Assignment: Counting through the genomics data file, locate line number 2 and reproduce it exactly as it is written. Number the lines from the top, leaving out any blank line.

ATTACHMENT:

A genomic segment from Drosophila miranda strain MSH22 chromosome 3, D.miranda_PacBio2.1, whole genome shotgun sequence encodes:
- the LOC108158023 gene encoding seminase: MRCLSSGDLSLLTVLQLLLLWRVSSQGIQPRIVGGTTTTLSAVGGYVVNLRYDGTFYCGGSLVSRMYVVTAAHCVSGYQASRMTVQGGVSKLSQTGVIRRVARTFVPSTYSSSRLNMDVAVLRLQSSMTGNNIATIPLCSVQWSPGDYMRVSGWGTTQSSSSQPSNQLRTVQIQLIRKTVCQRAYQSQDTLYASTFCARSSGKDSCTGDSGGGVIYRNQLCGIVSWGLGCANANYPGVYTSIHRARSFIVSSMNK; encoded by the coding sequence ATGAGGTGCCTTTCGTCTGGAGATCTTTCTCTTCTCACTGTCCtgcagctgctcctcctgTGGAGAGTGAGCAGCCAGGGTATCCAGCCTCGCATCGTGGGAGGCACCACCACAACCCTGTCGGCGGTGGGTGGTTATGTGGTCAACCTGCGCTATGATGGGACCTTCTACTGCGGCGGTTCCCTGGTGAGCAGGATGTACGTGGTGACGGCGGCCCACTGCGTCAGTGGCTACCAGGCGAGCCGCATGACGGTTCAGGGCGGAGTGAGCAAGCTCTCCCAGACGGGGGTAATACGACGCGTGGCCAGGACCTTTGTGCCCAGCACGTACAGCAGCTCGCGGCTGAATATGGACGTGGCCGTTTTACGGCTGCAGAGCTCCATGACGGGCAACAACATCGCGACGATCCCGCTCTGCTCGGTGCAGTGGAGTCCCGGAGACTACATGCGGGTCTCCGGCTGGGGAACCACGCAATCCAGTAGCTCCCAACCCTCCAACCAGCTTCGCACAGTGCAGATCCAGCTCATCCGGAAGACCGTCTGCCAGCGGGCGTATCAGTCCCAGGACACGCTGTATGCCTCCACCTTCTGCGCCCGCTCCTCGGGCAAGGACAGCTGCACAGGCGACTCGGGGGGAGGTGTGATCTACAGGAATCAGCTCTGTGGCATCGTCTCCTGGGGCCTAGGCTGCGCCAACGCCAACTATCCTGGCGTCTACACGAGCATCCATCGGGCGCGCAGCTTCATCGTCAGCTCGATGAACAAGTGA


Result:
- the LOC108158023 gene encoding seminase: MRCLSSGDLSLLTVLQLLLLWRVSSQGIQPRIVGGTTTTLSAVGGYVVNLRYDGTFYCGGSLVSRMYVVTAAHCVSGYQASRMTVQGGVSKLSQTGVIRRVARTFVPSTYSSSRLNMDVAVLRLQSSMTGNNIATIPLCSVQWSPGDYMRVSGWGTTQSSSSQPSNQLRTVQIQLIRKTVCQRAYQSQDTLYASTFCARSSGKDSCTGDSGGGVIYRNQLCGIVSWGLGCANANYPGVYTSIHRARSFIVSSMNK; encoded by the coding sequence ATGAGGTGCCTTTCGTCTGGAGATCTTTCTCTTCTCACTGTCCtgcagctgctcctcctgTGGAGAGTGAGCAGCCAGGGTATCCAGCCTCGCATCGTGGGAGGCACCACCACAACCCTGTCGGCGGTGGGTGGTTATGTGGTCAACCTGCGCTATGATGGGACCTTCTACTGCGGCGGTTCCCTGGTGAGCAGGATGTACGTGGTGACGGCGGCCCACTGCGTCAGTGGCTACCAGGCGAGCCGCATGACGGTTCAGGGCGGAGTGAGCAAGCTCTCCCAGACGGGGGTAATACGACGCGTGGCCAGGACCTTTGTGCCCAGCACGTACAGCAGCTCGCGGCTGAATATGGACGTGGCCGTTTTACGGCTGCAGAGCTCCATGACGGGCAACAACATCGCGACGATCCCGCTCTGCTCGGTGCAGTGGAGTCCCGGAGACTACATGCGGGTCTCCGGCTGGGGAACCACGCAATCCAGTAGCTCCCAACCCTCCAACCAGCTTCGCACAGTGCAGATCCAGCTCATCCGGAAGACCGTCTGCCAGCGGGCGTATCAGTCCCAGGACACGCTGTATGCCTCCACCTTCTGCGCCCGCTCCTCGGGCAAGGACAGCTGCACAGGCGACTCGGGGGGAGGTGTGATCTACAGGAATCAGCTCTGTGGCATCGTCTCCTGGGGCCTAGGCTGCGCCAACGCCAACTATCCTGGCGTCTACACGAGCATCCATCGGGCGCGCAGCTTCATCGTCAGCTCGATGAACAAGTGA